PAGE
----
Scorching summer heat waves are setting record high temperatures throughout much of the country and will continue in many regions for the rest of the season. Despite the weather, you can help your lawn and garden thrive in the same way you help your own body manage the heat–by keeping them both hydrated.
If you have a functioning sprinkler system, watering your lawn and garden may seem a straightforward affair. Although water restrictions in many areas present more of a challenge, there are strategies for keeping your vegetables, flowerbeds, and lawn healthy and happy in hot temps without driving up your bill or wasting precious H2O.
Challenges of Container Gardening
For small spaces, container gardening is a great way to grow some fresh vegetables or add punches of color to an entryway, patio, or apartment balcony. But plants in containers need extra care in order to survive in extremely hot weather. The soil in containers dries out much faster than in the ground, and container plants can’t stretch their roots down in search of moisture deep below the surface.
Container gardens need to be carefully monitored and watered more often than plants in the ground––as often as daily in very high temps. Potted plants will do better outdoors if planted in larger containers with a moisture-retaining potting mix.
Plan For the Lawn Haul…
Grass lawns remain the most popular choice for most homeowners, if only because most homes already have them. If you live in a desert climate, however, you may want to consider replacing your water-hungry lawn by xeroscaping, water-wise landscaping that relies on drought-resistant plants native to your local ecosystem.
Even if you don’t live in an arid climate, transitioning away from a lawn can make it easier to keep the garden green with less water. One popular grass alternative is white clover, which doesn’t grow as tall as grass so it requires less mowing.
Use a Water Timer or Drip Irrigation to Maintain Humidity
A sprinkler system is the simplist way to keep your lawn and garden adequately watered, and a water timer is the easiest way to ensure that your lawn and garden are watered regularly. Drip irrigation systems are also useful for keeping vegetable and flowerbeds irrigated, and you can also be set them up using a water timer. If you don’t have a sprinkler or drip irrigation system, or yours isn’t functioning properly, you can look for local handyman services to get your lawn and garden squared away.
Having a sprinkler or drip irrigation system beats standing around outside with a hose, because you’ll still need to water your lawn and garden at least two or three times a week. To encourage roots to grow deep and away from the soil’s hot surface, make sure to water for at least a full hour in order to soak your garden soil to a depth of at least six inches.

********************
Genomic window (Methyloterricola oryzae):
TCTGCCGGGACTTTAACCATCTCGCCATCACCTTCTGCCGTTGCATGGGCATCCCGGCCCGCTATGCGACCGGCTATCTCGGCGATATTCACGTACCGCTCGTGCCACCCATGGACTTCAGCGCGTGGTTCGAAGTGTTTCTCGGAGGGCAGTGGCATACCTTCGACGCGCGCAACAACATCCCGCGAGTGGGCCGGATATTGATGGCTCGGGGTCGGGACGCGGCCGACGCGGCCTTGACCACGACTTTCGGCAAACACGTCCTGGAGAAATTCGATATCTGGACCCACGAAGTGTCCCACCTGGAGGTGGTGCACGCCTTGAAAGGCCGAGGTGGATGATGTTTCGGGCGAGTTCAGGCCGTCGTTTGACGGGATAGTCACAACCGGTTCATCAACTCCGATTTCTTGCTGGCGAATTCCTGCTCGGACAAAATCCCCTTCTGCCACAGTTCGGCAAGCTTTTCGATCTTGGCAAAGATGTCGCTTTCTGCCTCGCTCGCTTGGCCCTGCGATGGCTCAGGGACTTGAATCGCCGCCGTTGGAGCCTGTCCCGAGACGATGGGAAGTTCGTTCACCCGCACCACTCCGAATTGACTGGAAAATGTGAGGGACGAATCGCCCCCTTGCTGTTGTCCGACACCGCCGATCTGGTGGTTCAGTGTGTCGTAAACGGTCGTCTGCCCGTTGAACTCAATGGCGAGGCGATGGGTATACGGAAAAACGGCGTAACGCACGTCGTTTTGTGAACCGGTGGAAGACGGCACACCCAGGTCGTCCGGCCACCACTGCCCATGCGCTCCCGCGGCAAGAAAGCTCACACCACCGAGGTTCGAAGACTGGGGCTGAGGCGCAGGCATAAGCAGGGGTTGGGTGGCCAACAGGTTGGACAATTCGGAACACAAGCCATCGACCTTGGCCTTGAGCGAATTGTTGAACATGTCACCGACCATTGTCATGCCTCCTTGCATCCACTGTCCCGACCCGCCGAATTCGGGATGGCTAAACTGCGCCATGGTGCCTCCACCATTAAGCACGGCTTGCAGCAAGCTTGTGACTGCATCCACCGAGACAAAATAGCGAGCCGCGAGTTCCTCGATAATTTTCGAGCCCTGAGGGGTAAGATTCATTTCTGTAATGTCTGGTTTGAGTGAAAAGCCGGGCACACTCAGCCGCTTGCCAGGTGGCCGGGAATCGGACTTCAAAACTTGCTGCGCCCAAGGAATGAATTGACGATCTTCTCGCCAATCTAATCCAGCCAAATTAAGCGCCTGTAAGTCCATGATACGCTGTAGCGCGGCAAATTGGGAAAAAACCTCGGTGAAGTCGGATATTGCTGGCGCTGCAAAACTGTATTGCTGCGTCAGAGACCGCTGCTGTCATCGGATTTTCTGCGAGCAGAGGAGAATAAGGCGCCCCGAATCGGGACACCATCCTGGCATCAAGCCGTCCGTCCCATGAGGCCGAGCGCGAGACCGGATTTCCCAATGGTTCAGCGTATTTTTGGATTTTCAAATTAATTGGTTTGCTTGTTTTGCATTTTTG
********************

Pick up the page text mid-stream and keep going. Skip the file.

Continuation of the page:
Water Early in the Morning
The best time to water your lawn and garden is in the early morning, especially if you’re using a sprinkler system. Avoid watering in the evening or at night because plants leaves that remain wet overnight can become diseased. Watering early in the morning, when leaves are already wet with dew, minimizes this risk because the leaves have a chance to dry before the sun becomes blazing hot.
Morning watering also offers an opportunity to inspect vegetable and flowerbeds for wilting plants. Most gardens have an “indicator” plant that begins to wilt before the other plants are looking parched. In a vegetable patch, these are usually plants with large leaves, such as cucumbers and squash. When these plants are wilting early in the morning, it’s a sign they need water; but if they’re perky in the morning and wilting during the hottest part of the day, it usually just means they are reacting to the heat.
Municipalities in some areas publish information to help residents determine, based on up-to-date weather conditions, exactly how many inches of water their lawns and gardens need in a given week. For example, in the Portland, Oregon area, the Regional Water Providers Consortium publishes a weekly watering number to help gardeners calculate how much water they’ll need for various elements in the garden such as lawns, shrubs, trees, and vegetables.
Estimate how much rain your lawn and garden have received over the previous week and adjust your watering accordingly. Consider using a rain barrel and reusing grey water from your sink to keep thirsty plants hydrated without driving up your water bills.
Keeping your garden lush and green during the dog days of summer takes water. Irrigate smartly to encourage the growth of strong plants with deep roots, and remember – with a little effort, most established lawns will bounce back well from even the highest temperatures.
Photos by Robin Plaskoff Horton.